• Demonstrate a reliability of 95% at 10 years with a confidence level of 90%

• System has a time to fail distribution for a system with a Weibull shape parameter of 2.5

• Four systems have to be tested for 26.3 years without failure

Probability of passing a Bayesian test

( ) 

( )

( ) ( ) 1.0563.0Test Passing

563.03.26

81.3295.0ln

10

4

81.32

3.26

5.2/1

5.2

==

=

=−

=

=



−

P

eR

• 45 units with 95% reliability at 100 time units• β = 2

• θ = 441.54

• To demonstrate 95% reliability with 90% confidence• 45 units surviving to 100 time units

• 11 units surviving to 202 time units

• 5 units surviving to 300 time units

• Compute the probability of passing each of the 3 tests above

Zero failure test plan problems

<ProbabilityOfPassingTest.xls>

Probability of passing a test – β = 2

0%

10%

20%

30%

40%

50%

60%

70%

80%

90%

100%

5 15 25 35 45 55 65 75 85

True L5 Life (Years)

Pro

ba

bil

ity

of

Pa

ss

ing

Te

st

Probability of passing test is1 – confidence

Probability of passing a test

0%

10%

20%

30%

40%

50%

60%

70%

80%

90%

100%

5 15 25 35 45 55 65 75 85

True L5 Life (Years)

Pro

bab

ilit

y o

f P

assin

g T

est

b = 1.5

b = 2.5

b = 3.5

b = 5

Confidence interval width

0 1 2 3 4 5 6 7

1

2

3

Nu

mb

er

of

Fa

ilu

res

Confidence Interval Width (# of Bogeys)

b = 1.5

b = 2.5

• Statistically designed test can be defeated by selecting the parts in a non-random manner

• Select parts that are close to the nominal dimension

• The variability is reduced

• Positive bias is introduced because the parts close to nominal will perform better than those further than nominal

• Combination of reduced variability and positive bias greatly improves the probability of passing the test

• Select parts at worst case tolerance combinations

• The variability is reduced

• Negative bias is introduced because the worst-case parts will perform worse than those randomly selected

• Combination of reduced variability and negative bias greatly reduces the probability of passing the test

Sensitivity to a random sample

• Desire to determine free throw percentage for all male high school basketball players in Detroit

• Select the best free throw shooter from each team?• Similar to building prototype parts to nominal

• Select the worst free throw shooter from each team?• Similar to building prototype parts to worst case

• In either case a statistical test is nonsense

Sensitivity to a random sample

• Auction price for clocks along

• clock age

• number of bidders

• population is normally distributed• mean = 1327

• standard deviation = 393

• population L5 = 681

• But what if the sample is not random?

• Five oldest clocks are selected

• 90% confidence interval for L5 is 831 to 1641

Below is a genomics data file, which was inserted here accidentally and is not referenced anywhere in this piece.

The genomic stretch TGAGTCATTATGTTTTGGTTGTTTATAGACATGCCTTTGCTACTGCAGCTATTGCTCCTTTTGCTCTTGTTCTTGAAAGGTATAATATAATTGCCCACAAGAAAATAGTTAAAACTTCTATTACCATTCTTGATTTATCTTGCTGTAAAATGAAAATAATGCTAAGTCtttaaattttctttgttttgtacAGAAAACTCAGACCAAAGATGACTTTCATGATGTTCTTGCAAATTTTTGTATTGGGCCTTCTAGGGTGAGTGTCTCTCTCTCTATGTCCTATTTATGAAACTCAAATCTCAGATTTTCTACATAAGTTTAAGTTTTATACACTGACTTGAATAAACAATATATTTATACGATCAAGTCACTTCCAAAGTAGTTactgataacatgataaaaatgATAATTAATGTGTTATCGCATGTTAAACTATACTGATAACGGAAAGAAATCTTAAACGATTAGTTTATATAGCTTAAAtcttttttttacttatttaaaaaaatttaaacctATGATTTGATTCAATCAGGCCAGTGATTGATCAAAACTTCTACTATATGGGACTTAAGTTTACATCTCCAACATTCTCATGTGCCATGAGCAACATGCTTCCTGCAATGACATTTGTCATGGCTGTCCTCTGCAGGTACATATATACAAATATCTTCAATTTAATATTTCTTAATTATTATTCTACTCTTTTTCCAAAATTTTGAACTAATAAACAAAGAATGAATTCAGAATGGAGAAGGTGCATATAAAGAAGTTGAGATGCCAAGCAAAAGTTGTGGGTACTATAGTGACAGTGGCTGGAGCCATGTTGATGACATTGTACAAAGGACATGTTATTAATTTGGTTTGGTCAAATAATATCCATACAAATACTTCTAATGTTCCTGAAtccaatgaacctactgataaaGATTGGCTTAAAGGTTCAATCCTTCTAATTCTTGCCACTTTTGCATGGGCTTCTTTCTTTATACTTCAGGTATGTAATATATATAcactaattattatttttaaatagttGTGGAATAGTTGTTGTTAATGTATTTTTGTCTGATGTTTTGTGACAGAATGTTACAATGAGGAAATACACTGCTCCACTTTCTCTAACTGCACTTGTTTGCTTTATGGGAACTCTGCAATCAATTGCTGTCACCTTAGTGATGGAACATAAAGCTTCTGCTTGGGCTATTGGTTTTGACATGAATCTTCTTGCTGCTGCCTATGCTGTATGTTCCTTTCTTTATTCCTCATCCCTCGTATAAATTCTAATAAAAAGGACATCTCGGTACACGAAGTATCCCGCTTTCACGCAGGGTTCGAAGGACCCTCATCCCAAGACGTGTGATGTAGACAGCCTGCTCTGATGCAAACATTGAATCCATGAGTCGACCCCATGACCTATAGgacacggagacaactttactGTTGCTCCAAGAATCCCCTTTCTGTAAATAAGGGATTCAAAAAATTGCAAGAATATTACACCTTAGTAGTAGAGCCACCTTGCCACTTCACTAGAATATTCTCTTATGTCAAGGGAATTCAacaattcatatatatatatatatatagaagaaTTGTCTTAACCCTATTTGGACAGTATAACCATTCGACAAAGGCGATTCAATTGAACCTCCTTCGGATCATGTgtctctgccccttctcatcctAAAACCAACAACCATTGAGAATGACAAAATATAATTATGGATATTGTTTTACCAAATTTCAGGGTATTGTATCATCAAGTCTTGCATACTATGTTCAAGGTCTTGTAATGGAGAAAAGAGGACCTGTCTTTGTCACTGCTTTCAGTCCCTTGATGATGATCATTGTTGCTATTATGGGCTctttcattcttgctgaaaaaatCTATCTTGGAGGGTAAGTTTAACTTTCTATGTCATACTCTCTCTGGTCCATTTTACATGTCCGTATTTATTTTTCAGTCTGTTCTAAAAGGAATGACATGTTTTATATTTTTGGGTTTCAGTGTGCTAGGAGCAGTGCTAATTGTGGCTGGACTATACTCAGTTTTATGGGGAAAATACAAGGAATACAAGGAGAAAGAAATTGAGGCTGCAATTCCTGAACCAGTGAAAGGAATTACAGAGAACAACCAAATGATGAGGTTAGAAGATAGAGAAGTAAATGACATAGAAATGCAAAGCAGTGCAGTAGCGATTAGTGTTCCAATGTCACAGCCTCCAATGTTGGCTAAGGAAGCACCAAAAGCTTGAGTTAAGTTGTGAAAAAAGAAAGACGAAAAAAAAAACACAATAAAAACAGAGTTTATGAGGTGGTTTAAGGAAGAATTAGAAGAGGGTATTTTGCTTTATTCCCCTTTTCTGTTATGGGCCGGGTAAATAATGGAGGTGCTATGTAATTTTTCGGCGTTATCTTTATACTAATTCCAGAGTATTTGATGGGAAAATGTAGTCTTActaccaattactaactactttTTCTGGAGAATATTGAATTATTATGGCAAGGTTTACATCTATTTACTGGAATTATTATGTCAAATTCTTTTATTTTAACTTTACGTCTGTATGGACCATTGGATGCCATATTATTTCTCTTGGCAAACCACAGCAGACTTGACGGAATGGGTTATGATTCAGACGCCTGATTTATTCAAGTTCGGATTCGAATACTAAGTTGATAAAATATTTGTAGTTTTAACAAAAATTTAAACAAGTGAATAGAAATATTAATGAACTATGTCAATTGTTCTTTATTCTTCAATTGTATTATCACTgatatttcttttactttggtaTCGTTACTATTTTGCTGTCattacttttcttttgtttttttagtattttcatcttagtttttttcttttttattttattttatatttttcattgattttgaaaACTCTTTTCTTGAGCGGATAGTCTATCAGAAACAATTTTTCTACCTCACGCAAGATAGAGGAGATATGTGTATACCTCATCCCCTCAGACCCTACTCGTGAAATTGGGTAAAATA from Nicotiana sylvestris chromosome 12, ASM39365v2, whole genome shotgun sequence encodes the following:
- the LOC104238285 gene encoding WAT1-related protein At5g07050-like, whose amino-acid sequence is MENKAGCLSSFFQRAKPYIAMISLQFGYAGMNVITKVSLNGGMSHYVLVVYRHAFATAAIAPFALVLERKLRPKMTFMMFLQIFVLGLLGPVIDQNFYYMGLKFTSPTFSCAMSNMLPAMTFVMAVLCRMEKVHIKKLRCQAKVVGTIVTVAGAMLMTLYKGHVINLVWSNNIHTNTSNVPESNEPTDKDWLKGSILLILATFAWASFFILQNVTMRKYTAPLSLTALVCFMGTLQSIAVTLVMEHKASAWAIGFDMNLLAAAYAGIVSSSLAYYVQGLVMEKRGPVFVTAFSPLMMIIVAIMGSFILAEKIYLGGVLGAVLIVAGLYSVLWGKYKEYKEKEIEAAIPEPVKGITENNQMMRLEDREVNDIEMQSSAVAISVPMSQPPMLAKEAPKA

• true L5 of 681 falls outside this range

• selecting the oldest clocks is similar to making 5 prototype parts with a new tool

Sensitivity to a random sample

Sensitivity to a random sample

0 500 1000 1500 2000 2500

Price

Pro

ba

bil

ity D

en

sit

y

Age Greater Than 180

Entire Population

Test at Worst Case tolerance?

• What is worst case• Nominal may be worst case

• Launching projectile at 45°

• Can you produce worst case?Number of

CharacteristicsNumber of Tolerance

Combinations

2 4

3 8

4 16

5 32

10 1,024

20 1,048,576

50 1.13×1015

100 1.27×1030

Slide 45

0%

5%

10%

15%

20%

25%

20% 25% 30% 35% 40% 45% 50%

Pro

ba

bil

ity

of

All

Ch

ara

cte

rist

ics

in W

ors

t C

ase

Re

gio

n

Percentage of Tolerance Defined as Worst Case

2 Characteristics 3 Characteristics 4 Characteristics 5 Characteristics 6 Characteristics 7 Characteristics

Assumes Cpk = 1.33

Test design

• Use statistics as baseline

• Recommend sample size of 4 to 8• Select samples as close to worst case as possible

• More samples if testing is inexpensive and sources of variation can be incorporated

• Less if testing is expensive

• Always ask if calculations can be substituted

• If one or more samples fail prior to Bogey test is failed

• If all samples exceed Bogey• If one or two failures test is passed

• If more than two failures

• Compute reliability confidence limits and use an guideline

• Compute shape with confidence limits and use as guideline

Slide 48

Strategy

• Build confidence using a bottom up approach

• Short tests aimed at key failure modes or causes based on the P-diagram & FMEA

• Understand equations• Test unknown areas

• Use models – FEA, SPICE, CATIA, etc.

• Use standard, validated components

• Focus on System Interaction

Slide 49